Dr Selai Letica explains her work in managing the risk of nitrogen loss to the atmosphere through the use of nitrification inhibitors.
Jargon alert: Denitrification is a part of the nitrogen cycle. Nitrate is converted back to atmospheric gaseous nitrogen – with the potential for nitrous oxide emissions. Nitrous oxide is a greenhouse gas.
DR SELAI LETICA
Primarily my research is about finding out how we can reduce nitrous oxide emissions through the use of nitrification inhibitors. Nitrification inhibitors work to prevent nitrous oxide emissions quite indirectly. Basically, the job of the nitrification inhibitor is to stop or slow down the process of the conversion of urea nitrogen or ammonia nitrogen into nitrate nitrogen. What happens is, if you starve the denitrification microbes of their food source, which is nitrate, they have no nitrate to denitrify, so you stop that loss pathway.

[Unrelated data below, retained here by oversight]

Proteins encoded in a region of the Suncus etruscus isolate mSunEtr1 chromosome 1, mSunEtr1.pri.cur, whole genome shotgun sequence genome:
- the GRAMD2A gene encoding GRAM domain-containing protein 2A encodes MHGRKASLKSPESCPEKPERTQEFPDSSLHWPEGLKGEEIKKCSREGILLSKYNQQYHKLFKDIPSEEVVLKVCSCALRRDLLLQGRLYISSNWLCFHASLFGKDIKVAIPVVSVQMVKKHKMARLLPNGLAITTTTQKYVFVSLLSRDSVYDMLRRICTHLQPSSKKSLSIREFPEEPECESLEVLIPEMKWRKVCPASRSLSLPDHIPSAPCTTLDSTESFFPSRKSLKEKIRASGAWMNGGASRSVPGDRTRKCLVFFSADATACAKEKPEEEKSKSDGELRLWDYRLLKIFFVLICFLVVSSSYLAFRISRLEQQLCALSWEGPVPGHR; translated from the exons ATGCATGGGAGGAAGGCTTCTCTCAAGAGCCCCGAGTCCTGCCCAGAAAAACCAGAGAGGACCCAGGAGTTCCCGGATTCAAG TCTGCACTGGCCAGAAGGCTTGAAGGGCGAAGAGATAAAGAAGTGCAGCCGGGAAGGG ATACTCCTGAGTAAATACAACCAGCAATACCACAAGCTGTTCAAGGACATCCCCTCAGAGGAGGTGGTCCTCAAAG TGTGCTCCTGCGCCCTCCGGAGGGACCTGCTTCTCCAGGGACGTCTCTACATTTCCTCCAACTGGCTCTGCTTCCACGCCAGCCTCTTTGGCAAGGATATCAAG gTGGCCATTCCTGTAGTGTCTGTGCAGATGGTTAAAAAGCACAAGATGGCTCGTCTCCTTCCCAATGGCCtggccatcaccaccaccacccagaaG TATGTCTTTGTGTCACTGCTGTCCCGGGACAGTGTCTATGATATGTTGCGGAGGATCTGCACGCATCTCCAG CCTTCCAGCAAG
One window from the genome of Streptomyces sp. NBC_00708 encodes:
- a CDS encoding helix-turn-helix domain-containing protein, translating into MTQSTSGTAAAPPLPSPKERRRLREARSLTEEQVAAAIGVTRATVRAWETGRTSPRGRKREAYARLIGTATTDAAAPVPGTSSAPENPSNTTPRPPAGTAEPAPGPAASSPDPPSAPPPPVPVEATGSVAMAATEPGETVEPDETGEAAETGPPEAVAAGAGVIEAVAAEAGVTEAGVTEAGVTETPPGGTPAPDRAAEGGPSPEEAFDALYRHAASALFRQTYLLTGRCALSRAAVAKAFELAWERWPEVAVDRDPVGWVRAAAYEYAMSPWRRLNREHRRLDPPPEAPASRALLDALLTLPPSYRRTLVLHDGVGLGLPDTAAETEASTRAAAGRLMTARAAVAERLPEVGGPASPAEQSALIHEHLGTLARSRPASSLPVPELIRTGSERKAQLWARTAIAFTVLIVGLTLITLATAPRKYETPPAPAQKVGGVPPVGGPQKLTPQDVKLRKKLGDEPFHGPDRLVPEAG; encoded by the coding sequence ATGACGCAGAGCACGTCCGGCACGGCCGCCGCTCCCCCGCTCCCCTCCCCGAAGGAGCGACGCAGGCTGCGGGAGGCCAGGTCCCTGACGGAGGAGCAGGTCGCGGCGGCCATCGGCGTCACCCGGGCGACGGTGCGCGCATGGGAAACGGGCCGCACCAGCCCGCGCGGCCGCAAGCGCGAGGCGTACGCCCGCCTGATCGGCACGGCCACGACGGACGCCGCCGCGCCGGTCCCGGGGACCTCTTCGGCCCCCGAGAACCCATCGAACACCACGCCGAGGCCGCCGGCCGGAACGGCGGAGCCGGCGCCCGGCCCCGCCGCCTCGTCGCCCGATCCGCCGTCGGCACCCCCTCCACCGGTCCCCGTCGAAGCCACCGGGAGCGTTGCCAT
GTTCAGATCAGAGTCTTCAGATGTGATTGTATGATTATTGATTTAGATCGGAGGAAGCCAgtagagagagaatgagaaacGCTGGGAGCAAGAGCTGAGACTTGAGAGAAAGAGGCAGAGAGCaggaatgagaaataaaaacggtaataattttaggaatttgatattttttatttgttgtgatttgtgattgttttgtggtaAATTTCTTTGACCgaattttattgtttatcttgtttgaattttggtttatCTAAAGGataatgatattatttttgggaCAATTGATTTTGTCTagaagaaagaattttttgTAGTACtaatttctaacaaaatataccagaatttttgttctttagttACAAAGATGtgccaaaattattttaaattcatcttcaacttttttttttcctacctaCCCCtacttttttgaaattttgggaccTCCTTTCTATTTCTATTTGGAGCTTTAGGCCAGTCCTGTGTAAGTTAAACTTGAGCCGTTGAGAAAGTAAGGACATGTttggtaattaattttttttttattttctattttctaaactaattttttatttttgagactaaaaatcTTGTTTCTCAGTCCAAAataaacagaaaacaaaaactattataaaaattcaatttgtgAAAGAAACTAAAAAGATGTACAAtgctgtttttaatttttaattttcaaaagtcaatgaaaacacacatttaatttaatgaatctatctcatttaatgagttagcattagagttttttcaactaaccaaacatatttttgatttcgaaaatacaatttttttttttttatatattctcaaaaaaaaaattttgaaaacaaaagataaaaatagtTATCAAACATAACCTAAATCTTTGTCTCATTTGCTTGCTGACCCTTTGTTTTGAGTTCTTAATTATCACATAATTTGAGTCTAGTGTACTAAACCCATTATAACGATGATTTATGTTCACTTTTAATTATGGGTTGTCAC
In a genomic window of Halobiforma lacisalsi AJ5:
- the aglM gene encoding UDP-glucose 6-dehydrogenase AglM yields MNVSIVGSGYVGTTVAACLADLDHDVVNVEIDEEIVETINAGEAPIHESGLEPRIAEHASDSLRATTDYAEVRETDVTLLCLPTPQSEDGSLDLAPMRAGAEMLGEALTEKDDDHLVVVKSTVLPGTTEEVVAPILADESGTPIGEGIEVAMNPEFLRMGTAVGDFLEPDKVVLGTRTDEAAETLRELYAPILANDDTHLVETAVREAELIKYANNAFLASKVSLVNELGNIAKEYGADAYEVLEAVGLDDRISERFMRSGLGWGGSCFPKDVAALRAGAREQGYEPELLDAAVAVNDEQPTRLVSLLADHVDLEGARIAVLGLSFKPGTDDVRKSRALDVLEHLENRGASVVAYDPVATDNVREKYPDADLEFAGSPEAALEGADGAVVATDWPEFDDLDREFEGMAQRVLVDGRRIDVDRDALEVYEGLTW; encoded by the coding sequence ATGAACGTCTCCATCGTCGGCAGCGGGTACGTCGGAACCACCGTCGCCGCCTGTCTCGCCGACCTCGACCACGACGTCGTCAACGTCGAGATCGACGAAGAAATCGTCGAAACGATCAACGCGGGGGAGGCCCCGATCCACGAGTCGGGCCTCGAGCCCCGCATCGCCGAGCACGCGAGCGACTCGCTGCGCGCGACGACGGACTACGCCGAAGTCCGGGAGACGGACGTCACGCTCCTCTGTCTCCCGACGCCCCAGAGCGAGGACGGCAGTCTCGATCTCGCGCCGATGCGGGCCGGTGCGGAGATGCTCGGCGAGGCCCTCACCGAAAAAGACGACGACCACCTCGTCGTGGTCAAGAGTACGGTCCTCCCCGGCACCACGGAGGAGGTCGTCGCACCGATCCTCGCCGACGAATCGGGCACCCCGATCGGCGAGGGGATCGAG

We need to better understand how climate and how soil types interact with these nitrification inhibitors so that we can increase the efficiency at a smaller scale for farmers. What we do know is that the warmer the soil is, generally the faster the inhibitor will break down. That may mean that people farming in warmer regions may need to reapply their inhibitor more frequently than say a farmer in Southland. It’s also fairly mobile, so regions of high rainfall may also need to think about the timing of application so that they don’t experience huge losses of the inhibitor application if it’s a wet season, or they avoid those wet conditions.
Dr Selai Letica, AgResearch, Invermay
Professor Louis Schipper